With rigorous economic research and practical policy solutions, we focus on the issues and institutions that are critical to global development. Explore our core themes and topics to learn more about our work.
In timely and incisive analysis, our experts parse the latest development news and devise practical solutions to new and emerging challenges. Our events convene the top thinkers and doers in global development.
Mayra Buvinic, Senior Fellow, Center for Global Development
Nedra Dickson, Global Supplier Diversity and Sustainability Lead, Accenture
Henriette Kolb, Head of the Gender Secretariat, International Finance Corporation
Elizabeth Vazquez, President, CEO and Co-Founder, WEConnect International
Melanne Verveer, Executive Director, Georgetown Institute for Women, Peace, and Security
Rajesh Mirchandani, Vice-President of Communication and Policy Outreach, Center for Global Development
Women are overrepresented in the informal sector worldwide, often stuck in dangerous, insecure, low-paid jobs. Waste picking in particular is a highly vulnerable and risky form of informal employment. In 1995, India’s Self-Employed Women’s Association (SEWA) organized women waste pickers in Ahmedabad into a cooperative to improve their working conditions and livelihoods. Over time, this informal arrangement evolved into Gitanjali – a women-owned and -run social enterprise, that produces a full range of stationery products for large multinational corporations, including Staples, IBM, and Goldman Sachs.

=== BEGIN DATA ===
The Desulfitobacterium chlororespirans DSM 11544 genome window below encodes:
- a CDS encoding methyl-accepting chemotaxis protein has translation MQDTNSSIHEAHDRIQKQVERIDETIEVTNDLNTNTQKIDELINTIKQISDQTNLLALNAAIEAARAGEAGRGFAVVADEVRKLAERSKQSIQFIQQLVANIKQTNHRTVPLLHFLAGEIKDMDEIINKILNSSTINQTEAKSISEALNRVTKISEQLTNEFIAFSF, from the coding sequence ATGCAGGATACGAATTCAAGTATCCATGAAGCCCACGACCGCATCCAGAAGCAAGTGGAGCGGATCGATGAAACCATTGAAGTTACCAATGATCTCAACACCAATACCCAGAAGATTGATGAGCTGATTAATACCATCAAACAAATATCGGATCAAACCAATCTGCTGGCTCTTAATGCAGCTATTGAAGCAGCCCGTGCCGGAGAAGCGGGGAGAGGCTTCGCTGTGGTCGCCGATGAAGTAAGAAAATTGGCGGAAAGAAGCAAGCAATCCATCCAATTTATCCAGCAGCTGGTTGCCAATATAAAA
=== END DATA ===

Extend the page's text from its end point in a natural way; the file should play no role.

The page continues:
What difference has Gitanjali made to the lives and opportunities of women waste pickers in India? What are the implications for women’s social enterprises in other countries? What are the challenges that remain to be overcome? The Center for Global Development is delighted to bring together some of the key private sector partners that helped Gitanjali generate social value, along with practitioners from the public sector and multilateral financial institutions, for a robust discussion about job options for poor women in low paid, informal occupations, including a model entrepreneurship venture. The event will be informed by the CGD report, The Gitanjali Cooperative: A Social Enterprise in the Making.